Home, written and directed by German actress Franka Potente (Run Lola Run, two of the Bourne franchise movies), features Marvin Hacks (Jake McLaughlin), recently released from prison after serving a 17-year stretch for homicide. Skateboarding his way into his hometown, he is met with hostility, including initially from his mother Bernadette (Kathy Bates), who is dying of lung cancer.
Bernadette’s African-American nurse, Jayden (Lil Rel Howery), is one of the few sympathetic faces, besides Marvin’s childhood friend Wade (Derek Richardson), who was present at the time of the murder. The latter feels such remorse for not having stopped Marvin that he lives on drugs stolen for him by Delta (Aisling Franciosi), a single mother, and the granddaughter of the murdered woman.
Despite the efforts of her backward and genuinely violent brother, Delta is drawn to Marvin, aided by the local priest, Father Browning (Stephen Root), who preaches love and redemption, the movie’s central message.
Potente’s movie, with its dilapidated houses and dilapidated lives, is less about social realism than the filmmaker’s own confused impressions about an animalistic existence she mistakenly identifies with a blue-collar community.
If only the movie had been more concrete and attuned to the reality it describes in its production notes: “In the US alone, more than 600,000 prisoners are released every year ... On average, US prisoners have to exist in a seven square meter cell and their general living conditions are similarly constrained, beginning with the available food, access to information sources and social contacts. When they are finally released, they are completely overwhelmed … Especially in times that are marked by a refugee crisis, unemployment, poverty, racism, and increasing gun violence.”
Potente may well be genuinely affected by the terrible social ills she sees in the US, but she doesn’t make sense of them in a useful way. She merely promotes the empty, moralizing remedy of a generous dose of “forgiveness, trust and otherness.”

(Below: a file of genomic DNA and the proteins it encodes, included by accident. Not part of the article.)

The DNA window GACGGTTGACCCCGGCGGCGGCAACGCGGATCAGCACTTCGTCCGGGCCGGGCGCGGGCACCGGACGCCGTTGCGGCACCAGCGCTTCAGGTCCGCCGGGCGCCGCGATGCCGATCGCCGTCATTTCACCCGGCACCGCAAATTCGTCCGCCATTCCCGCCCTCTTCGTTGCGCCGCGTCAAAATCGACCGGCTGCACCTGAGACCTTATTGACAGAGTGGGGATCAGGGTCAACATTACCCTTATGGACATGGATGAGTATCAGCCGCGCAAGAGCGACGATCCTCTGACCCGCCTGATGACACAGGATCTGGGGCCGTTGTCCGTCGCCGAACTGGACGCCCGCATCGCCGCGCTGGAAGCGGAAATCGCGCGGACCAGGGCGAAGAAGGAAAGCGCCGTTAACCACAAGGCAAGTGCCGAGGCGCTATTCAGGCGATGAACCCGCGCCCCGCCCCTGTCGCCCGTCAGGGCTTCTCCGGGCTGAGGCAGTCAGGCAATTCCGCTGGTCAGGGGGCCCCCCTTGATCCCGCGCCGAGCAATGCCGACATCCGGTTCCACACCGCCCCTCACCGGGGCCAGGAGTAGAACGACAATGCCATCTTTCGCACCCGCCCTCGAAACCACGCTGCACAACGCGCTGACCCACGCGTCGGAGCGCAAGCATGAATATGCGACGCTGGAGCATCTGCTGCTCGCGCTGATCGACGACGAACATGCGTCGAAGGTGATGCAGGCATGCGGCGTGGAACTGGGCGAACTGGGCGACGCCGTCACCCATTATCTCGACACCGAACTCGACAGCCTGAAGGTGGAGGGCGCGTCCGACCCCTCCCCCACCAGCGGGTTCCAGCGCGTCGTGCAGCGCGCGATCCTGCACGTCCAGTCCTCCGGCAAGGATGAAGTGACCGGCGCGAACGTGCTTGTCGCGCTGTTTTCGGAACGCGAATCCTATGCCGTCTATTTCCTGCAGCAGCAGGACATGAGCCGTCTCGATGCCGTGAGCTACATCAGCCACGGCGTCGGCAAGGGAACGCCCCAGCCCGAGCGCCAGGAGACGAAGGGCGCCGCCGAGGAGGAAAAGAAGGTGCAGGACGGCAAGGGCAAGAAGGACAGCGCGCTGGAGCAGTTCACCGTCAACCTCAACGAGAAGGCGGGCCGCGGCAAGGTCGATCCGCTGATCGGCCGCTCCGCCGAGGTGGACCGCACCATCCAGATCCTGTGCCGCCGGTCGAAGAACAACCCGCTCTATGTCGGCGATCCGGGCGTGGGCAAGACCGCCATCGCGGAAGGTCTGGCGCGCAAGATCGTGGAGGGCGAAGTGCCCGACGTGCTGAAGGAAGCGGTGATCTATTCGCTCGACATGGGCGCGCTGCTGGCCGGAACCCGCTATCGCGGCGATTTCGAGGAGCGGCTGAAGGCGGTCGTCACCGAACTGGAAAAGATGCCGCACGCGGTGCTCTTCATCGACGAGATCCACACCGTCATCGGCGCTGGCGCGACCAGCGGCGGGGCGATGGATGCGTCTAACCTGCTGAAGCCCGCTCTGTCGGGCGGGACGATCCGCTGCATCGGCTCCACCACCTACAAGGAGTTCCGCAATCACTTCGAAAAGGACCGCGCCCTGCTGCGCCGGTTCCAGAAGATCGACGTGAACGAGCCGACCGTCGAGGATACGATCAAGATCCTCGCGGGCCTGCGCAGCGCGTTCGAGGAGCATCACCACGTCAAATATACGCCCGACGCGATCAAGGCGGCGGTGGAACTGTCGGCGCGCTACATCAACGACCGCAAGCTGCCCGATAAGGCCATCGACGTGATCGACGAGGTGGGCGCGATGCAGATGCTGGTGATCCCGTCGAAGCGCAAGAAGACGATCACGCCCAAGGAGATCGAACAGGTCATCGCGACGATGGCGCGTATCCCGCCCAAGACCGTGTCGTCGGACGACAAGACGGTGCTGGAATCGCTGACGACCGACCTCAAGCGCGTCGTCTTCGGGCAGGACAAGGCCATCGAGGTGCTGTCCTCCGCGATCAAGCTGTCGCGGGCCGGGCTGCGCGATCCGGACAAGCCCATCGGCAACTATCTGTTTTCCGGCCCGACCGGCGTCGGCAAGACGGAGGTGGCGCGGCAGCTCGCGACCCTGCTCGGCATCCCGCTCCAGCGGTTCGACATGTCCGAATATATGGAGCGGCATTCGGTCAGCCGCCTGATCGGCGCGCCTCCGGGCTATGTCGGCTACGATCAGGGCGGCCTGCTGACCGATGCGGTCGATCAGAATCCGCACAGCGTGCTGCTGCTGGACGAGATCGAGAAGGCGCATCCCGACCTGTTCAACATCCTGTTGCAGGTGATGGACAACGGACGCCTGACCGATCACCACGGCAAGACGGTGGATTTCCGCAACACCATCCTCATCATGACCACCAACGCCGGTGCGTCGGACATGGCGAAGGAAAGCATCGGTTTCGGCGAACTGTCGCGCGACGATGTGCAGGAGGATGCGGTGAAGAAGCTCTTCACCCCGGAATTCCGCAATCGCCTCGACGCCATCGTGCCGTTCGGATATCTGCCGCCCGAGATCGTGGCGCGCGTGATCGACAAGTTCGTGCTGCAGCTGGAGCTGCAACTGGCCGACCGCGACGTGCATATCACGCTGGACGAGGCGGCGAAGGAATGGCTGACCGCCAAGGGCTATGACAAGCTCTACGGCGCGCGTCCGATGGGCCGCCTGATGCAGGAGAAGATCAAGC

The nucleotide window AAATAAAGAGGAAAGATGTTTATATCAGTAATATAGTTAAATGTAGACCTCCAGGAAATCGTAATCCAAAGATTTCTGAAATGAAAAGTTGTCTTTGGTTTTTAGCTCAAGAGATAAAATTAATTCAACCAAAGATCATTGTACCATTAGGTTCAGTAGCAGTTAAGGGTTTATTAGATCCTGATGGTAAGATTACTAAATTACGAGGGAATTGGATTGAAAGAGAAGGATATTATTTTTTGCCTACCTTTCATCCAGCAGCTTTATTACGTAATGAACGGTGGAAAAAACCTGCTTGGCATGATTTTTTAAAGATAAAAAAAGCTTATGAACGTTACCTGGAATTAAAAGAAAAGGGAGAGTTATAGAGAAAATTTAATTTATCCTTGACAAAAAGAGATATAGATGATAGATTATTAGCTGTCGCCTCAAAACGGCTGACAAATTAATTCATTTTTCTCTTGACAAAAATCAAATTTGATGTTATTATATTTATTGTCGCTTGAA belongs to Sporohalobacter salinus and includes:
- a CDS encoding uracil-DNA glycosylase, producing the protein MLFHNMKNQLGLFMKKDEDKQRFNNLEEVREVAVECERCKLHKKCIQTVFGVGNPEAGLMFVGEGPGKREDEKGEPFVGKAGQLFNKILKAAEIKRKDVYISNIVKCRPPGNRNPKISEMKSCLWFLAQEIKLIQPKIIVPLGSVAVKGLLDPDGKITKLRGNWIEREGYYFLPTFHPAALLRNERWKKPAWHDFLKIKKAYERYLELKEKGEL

I’m Fine (Thanks for Asking)
Danny (Kelley Kali), a recently widowed hairdresser, and her eight-year-old daughter Wes (Wesley Moss) are homeless, living on the side of the road in a tent in I’m Fine (Thanks for Asking), directed by Kelley Kali and Angelique Molina.
Kali as the lead character, first of all, shows remarkable skills as a roller skater! She navigates through Pacoima, California, in the San Fernando Valley region of Los Angeles, an area damaged by job losses over the past several decades, desperately trying to scrape together enough money for a deposit on an apartment.
This is the COVID era. There is no direct reference to the pandemic, but Danny and a few others wear masks. The movie has a certain charm and the characters are endearing. The affection between mother and daughter is the movie’s emotional high point. In general, however, the film does not register sufficient social anger towards the trials and tribulations Danny must endure simply to put a roof over the heads of her and her child.
Millions of people like Danny may be in survival mode and find it hard to look up, but the artist does not have to confine his or her work to the raw, immediate circumstances. Unlike the makers of I’m Fine (Thanks for Asking), he or she can adopt a broader, more informed and more intensely insightful view.
In the Same Breath
Nanfu Wang’s In the Same Breath, is an ideologically driven documentary. It recounts the earliest days of the outbreak of the novel coronavirus in Wuhan, China. The bulk of the film is an indictment of the Chinese Communist Party for its handling of the virus.
In Wuhan, Wang takes note of the crisis situation in which the Beijing government initially lied and jailed whistleblowers to conceal the outbreak, while people were dying, hospitals were overwhelmed, and there was inadequate protection for medical personnel.
When Wang, who is Chinese-born and now lives in New Jersey, turns her cameras to the US, she is shocked by the response of the government and tries to compare the failures of the Chinese and American governments.
Without idealizing at all the role of Chinese officials, it is absurd at this point, more than a year into the pandemic, to suggest that the US situation is comparable to that experienced in China. The thoroughgoing lockdown in Wuhan and accompanying measures contained and suppressed the virus.
China has fallen to 57th on the list of countries ranked by number of deaths and lies 95th in total cases. The US, with one-fourth the population, ranks number one in total deaths, with nearly 600,000, thanks to the homicidal government policy. Wang’s film seeks to obscure or gloss over this unavoidable reality. As Lenin once noted, however, facts are stubborn things.
To be continued